Film director

Risking my life

Ochan Hannington is from South Sudan and makes films. He has been forced to leave his country, where freedom of expression is not protected. He told Sabine Balk of D+C/E+Z wrote down what he told her.

last contributed to D+C/E+Z in spring of 2020 as a South Sudanese filmmaker and journalist.

is a former member of the editorial team of D+C/E+Z. She is currently working for us as a freelancer.

Ochan Hannington (r.) at work: He does not have his equiment any more because security agents took it away. Ochan Hannington (r.) at work: He does not have his equiment any more because security agents took it away.

I mainly make documentaries about things that affect everyday lives of people in a certain community. I usually intend to show my audience stories I think they would find interesting and appealing. My audience finds itself identifying with a protagonist, which leaves a strong mark on their mind. The audience is international, and some of my videos are available on Youtube. I consider myself a multimedia journalist and an artist.

I am proud of my work, because my films are good. One video clip is a good example. It is called “Radio Morobo: a welcome community asset”. In this case, I did two jobs in one, so to speak. First, the film is a PR item for the GIZ. Second, which is more important, I was part of the team that trained young, but passionate radio broadcasters on behalf of the GIZ. We were helping to establish community radios in South Sudan. I am proud of having kept the balance of journalism and PR. My film “Wani and His Vision” was shown at international cinema festivals. It won me an award in Germany. 

Sadly, the conditions of my work have become truly terrible. South Sudan is a harsh environment, where journalism faces censorship. Rule of law can hardly be spoken of, especially since civil strife has flared up again. There is very little respect for media workers.

Normally, I am my own one-man crew. My kind of work is dangerous, and few people are prepared to risk their lives. Moreover, most people would not give their best without being paid a lot of money, more than I could ever afford. So usually I do everything myself.

I use my own video equipment, but I have lost it twice. South Sudanese security agencies took it away – for good. Right now, I lack equipment. It was confiscated a few months in Yei, a town in South Sudan. The national security service has confiscated other property of mine too, including my car, my academic credentials, books and other personal belongings. I have little hope to recover anything.

They are hounding me because I wrote an article about corruption allegations in a church in Yei in the independent bi-lingual website “The Niles” funded by the German Federal Foreign Office. I believe the reverend who is implicated in the scandal bribed the security agencies to kill me, because I refused to renounce the article. I was arrested and told I would die unless I backtracked, so I knew that bribes were paid. I have published more articles on related matters, and I have been in situations in which it was quite clear that I might not live to see the next day.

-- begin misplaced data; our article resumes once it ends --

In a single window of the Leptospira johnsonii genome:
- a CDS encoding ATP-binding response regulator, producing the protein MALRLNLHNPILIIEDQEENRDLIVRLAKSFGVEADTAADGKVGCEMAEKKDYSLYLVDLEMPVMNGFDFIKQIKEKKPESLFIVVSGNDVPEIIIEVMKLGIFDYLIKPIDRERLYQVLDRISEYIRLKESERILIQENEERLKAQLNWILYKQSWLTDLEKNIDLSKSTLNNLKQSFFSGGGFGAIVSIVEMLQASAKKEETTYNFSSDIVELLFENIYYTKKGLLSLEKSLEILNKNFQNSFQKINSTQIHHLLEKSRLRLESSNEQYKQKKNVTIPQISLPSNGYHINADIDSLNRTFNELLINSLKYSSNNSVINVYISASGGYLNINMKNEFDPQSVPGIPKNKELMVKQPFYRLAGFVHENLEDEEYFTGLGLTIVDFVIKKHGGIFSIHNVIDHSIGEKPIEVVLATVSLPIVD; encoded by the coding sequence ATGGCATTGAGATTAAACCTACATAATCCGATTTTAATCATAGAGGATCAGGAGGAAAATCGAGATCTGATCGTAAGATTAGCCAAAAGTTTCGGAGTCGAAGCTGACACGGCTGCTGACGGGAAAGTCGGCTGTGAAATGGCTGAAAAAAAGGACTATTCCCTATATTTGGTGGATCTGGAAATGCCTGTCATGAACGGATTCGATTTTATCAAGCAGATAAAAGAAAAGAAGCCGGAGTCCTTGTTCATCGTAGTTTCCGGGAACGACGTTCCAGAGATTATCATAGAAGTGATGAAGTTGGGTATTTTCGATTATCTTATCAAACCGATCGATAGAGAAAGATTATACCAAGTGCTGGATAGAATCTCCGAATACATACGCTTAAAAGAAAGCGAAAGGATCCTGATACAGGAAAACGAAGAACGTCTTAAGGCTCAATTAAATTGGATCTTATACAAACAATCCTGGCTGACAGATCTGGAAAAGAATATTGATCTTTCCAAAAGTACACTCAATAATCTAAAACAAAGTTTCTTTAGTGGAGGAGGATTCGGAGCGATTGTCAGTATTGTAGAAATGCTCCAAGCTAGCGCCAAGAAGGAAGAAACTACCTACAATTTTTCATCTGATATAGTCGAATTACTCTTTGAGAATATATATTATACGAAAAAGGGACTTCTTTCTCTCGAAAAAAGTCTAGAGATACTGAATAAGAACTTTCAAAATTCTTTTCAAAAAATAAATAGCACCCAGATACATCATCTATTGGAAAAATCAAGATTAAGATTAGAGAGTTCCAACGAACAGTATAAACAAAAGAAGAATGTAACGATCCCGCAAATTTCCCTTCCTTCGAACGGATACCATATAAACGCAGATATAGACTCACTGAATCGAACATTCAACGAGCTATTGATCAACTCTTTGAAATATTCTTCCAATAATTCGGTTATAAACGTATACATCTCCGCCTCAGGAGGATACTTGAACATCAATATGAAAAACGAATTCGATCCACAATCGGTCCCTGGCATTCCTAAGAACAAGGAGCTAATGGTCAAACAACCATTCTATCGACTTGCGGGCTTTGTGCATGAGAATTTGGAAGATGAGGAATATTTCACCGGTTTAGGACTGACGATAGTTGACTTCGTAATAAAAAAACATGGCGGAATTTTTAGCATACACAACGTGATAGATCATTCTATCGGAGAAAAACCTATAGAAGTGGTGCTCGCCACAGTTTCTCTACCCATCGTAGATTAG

The sad truth is that the situation is bad for all media workers in South Sudan. It seems to be deteriorating every day. We are considered security risks. I am in exile and cannot return to my country unless I’m willing to risk my life. I am being followed and don’t want to reveal in public where I am staying. I will not give up my work, but I will have to work in other places than my home country in the future.

It is a struggle to get along without my equipment. Life is expensive. I need to earn money. Earlier I would fund my work with loans, and pay back the money when I got payments from one of the media outlets I contributed to. Many of them are international.

I have got a university degree in arts, media and public relations. But I had practiced filmmaking before the academic achievement. I started out as a sound engineer working for German professional filmmakers way back 2006. I was able to contribute considerably to a number of films. One of them was “School Day with Diana”. Since then I have created many films, particularly documentaries about diverse topics.

My aspiration is to keep on presenting stories that create lasting memories by using visual arts. Moreover, I want to coach others who are passionate about the job and willing to learn to do what I do. The idea is not necessarily to make films, but use all kinds of media in a creative way.

Ochan Hannington is a South Sudanese filmmaker. Sabine Balk wrote down what he told her about his work and life.

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